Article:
Another well-published work is the blue garden built in Marrakech in the 1920s by French artist Jaques Majorelle. It is renowned for the dominant use of cobalt blue, which has since been named after him. The planting scheme is composed of striking shapes of drought tolerant species, predominantly succulents and cacti. This is another example of a garden developing outside known convention only to become one of the world’s most recognisable works. Sadly I was outside the walls of the Majorelle garden about fifteen years ago and didn’t know it was there! I was a horticulturist at the time but not yet a student of garden design.

But what garden designer would be so bold as to use colour with the confidence that Majorelle exhibited? I’m sure you’ll find me an example, but you follow my point. As garden designers we can suffer from pandering to trends, as well as long held views.

Granted, gardens of the kind De Vésian built are often crafted with the luxury of time, through trial and error. Also, there is often a lack of formal garden education that allows a freedom of expression not suppressed by convention and expectation, giving a composition singularity, setting it apart from the crowd – the crowd being working garden designers like myself!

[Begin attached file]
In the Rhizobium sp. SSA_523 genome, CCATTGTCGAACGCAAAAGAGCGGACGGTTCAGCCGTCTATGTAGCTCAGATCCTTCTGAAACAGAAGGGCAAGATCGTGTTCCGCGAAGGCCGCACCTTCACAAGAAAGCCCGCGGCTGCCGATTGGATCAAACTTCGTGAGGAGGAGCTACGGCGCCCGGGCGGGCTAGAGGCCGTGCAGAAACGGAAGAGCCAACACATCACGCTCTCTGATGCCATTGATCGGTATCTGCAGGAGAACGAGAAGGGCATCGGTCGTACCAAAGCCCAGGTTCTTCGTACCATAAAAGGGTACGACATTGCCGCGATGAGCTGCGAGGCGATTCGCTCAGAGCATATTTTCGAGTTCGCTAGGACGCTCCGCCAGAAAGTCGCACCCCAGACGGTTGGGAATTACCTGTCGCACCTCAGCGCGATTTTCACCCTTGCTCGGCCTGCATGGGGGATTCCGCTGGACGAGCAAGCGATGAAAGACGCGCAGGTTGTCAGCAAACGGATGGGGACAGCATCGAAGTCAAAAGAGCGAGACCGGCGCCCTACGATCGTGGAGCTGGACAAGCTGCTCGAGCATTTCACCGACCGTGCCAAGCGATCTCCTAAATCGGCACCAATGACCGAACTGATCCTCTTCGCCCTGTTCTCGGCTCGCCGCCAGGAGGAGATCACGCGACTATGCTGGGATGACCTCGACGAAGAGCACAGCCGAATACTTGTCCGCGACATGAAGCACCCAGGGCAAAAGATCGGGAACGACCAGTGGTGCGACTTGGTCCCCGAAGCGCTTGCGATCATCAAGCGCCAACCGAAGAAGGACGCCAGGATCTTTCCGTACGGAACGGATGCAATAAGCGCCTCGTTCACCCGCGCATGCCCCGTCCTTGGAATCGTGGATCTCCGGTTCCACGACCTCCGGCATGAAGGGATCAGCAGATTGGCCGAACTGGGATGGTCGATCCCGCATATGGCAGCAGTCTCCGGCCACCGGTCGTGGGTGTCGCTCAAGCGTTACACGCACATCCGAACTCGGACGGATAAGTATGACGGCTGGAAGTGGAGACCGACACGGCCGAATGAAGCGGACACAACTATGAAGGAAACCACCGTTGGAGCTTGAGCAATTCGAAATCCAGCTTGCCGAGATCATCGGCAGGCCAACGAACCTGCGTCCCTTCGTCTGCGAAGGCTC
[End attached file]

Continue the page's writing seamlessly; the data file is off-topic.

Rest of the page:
Fuente de los Amantes, by Luis Barragan Photo Esparta Palma

Fuente de los Amantes, by Luis Barragan Photo Esparta Palma

Other examples of great garden makers include architect Luis Barragan and artist Roberto Burle Marx. Both trained in different fields, both becoming more prominent in landscape than their earlier professions. Of course an architect, fashion icon, and two artists all share one thing in common, a knowledge of the underlying mechanics of visual creativity: form, line, colour, texture and scale.

Burle Marx Edmundo Cavanelas garden. Photo Paul Urquhart

Burle Marx Edmundo Cavanelas garden. Photo Paul Urquhart

And this is my second point – the clarity of vision and bold statements that these people can make in their gardens are underpinned by the universal principles of design. They show us that once this knowledge is mastered and applied in one field, in the hands of some, it can be applied across any field to outstanding effect.

Burle Marx Instituto Moreira Salles

Burle Marx Instituto Moreira Salles. Photo Paul Urquhart

This should be a clarion call to us as garden and landscape designers – be bold, don’t be afraid to think outside convention. Easier said than done, I know. Designing a garden is a partnership not just between you and the site, as we are all working within the parameters of a clients’ expectations. They will have their own notions of what a garden is, but it’s our job to extend their understanding. There will be budget constraints and time constraints, but this should not impair our creative response but rather focus it.